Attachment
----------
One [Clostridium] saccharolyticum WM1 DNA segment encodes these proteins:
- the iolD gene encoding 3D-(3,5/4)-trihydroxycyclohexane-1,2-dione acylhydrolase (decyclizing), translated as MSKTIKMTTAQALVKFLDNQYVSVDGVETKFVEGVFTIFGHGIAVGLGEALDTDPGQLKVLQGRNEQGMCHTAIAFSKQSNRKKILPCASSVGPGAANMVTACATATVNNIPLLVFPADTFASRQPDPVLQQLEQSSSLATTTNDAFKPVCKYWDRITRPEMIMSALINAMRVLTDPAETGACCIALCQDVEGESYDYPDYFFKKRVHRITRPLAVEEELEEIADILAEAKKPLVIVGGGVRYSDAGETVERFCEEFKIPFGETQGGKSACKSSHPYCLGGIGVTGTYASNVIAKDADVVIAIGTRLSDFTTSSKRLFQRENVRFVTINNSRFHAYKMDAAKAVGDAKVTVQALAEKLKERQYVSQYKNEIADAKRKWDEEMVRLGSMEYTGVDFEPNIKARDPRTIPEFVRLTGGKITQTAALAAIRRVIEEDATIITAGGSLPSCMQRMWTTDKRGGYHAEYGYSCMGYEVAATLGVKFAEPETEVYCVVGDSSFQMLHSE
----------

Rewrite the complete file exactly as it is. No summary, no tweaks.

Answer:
One [Clostridium] saccharolyticum WM1 DNA segment encodes these proteins:
- the iolD gene encoding 3D-(3,5/4)-trihydroxycyclohexane-1,2-dione acylhydrolase (decyclizing), translated as MSKTIKMTTAQALVKFLDNQYVSVDGVETKFVEGVFTIFGHGIAVGLGEALDTDPGQLKVLQGRNEQGMCHTAIAFSKQSNRKKILPCASSVGPGAANMVTACATATVNNIPLLVFPADTFASRQPDPVLQQLEQSSSLATTTNDAFKPVCKYWDRITRPEMIMSALINAMRVLTDPAETGACCIALCQDVEGESYDYPDYFFKKRVHRITRPLAVEEELEEIADILAEAKKPLVIVGGGVRYSDAGETVERFCEEFKIPFGETQGGKSACKSSHPYCLGGIGVTGTYASNVIAKDADVVIAIGTRLSDFTTSSKRLFQRENVRFVTINNSRFHAYKMDAAKAVGDAKVTVQALAEKLKERQYVSQYKNEIADAKRKWDEEMVRLGSMEYTGVDFEPNIKARDPRTIPEFVRLTGGKITQTAALAAIRRVIEEDATIITAGGSLPSCMQRMWTTDKRGGYHAEYGYSCMGYEVAATLGVKFAEPETEVYCVVGDSSFQMLHSE